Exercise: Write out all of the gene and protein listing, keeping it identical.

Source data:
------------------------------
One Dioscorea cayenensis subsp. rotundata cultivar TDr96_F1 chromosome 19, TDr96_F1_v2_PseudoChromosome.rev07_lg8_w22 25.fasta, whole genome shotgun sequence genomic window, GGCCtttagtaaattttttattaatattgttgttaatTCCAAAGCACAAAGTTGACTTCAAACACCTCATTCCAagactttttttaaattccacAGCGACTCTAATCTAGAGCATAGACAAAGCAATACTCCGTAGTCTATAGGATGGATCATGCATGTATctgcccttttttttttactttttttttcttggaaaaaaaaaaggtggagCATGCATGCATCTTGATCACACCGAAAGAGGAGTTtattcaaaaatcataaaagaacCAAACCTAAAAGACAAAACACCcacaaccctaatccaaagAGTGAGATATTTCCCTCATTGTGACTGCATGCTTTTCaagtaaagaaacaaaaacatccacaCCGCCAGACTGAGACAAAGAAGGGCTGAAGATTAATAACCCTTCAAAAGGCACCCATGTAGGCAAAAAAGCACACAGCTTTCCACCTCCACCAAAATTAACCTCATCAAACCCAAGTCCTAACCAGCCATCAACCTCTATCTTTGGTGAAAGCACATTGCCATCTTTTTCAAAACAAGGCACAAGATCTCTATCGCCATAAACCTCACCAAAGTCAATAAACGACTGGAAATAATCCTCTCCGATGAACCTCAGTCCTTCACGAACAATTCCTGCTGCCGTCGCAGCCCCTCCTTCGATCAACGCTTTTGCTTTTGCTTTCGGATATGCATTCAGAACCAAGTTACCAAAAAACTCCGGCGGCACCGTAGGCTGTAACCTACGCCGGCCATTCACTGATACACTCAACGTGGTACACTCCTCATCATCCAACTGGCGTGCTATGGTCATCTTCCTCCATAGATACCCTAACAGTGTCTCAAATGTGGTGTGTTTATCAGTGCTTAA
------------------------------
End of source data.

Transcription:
One Dioscorea cayenensis subsp. rotundata cultivar TDr96_F1 chromosome 19, TDr96_F1_v2_PseudoChromosome.rev07_lg8_w22 25.fasta, whole genome shotgun sequence genomic window, GGCCtttagtaaattttttattaatattgttgttaatTCCAAAGCACAAAGTTGACTTCAAACACCTCATTCCAagactttttttaaattccacAGCGACTCTAATCTAGAGCATAGACAAAGCAATACTCCGTAGTCTATAGGATGGATCATGCATGTATctgcccttttttttttactttttttttcttggaaaaaaaaaaggtggagCATGCATGCATCTTGATCACACCGAAAGAGGAGTTtattcaaaaatcataaaagaacCAAACCTAAAAGACAAAACACCcacaaccctaatccaaagAGTGAGATATTTCCCTCATTGTGACTGCATGCTTTTCaagtaaagaaacaaaaacatccacaCCGCCAGACTGAGACAAAGAAGGGCTGAAGATTAATAACCCTTCAAAAGGCACCCATGTAGGCAAAAAAGCACACAGCTTTCCACCTCCACCAAAATTAACCTCATCAAACCCAAGTCCTAACCAGCCATCAACCTCTATCTTTGGTGAAAGCACATTGCCATCTTTTTCAAAACAAGGCACAAGATCTCTATCGCCATAAACCTCACCAAAGTCAATAAACGACTGGAAATAATCCTCTCCGATGAACCTCAGTCCTTCACGAACAATTCCTGCTGCCGTCGCAGCCCCTCCTTCGATCAACGCTTTTGCTTTTGCTTTCGGATATGCATTCAGAACCAAGTTACCAAAAAACTCCGGCGGCACCGTAGGCTGTAACCTACGCCGGCCATTCACTGATACACTCAACGTGGTACACTCCTCATCATCCAACTGGCGTGCTATGGTCATCTTCCTCCATAGATACCCTAACAGTGTCTCAAATGTGGTGTGTTTATCAGTGCTTAA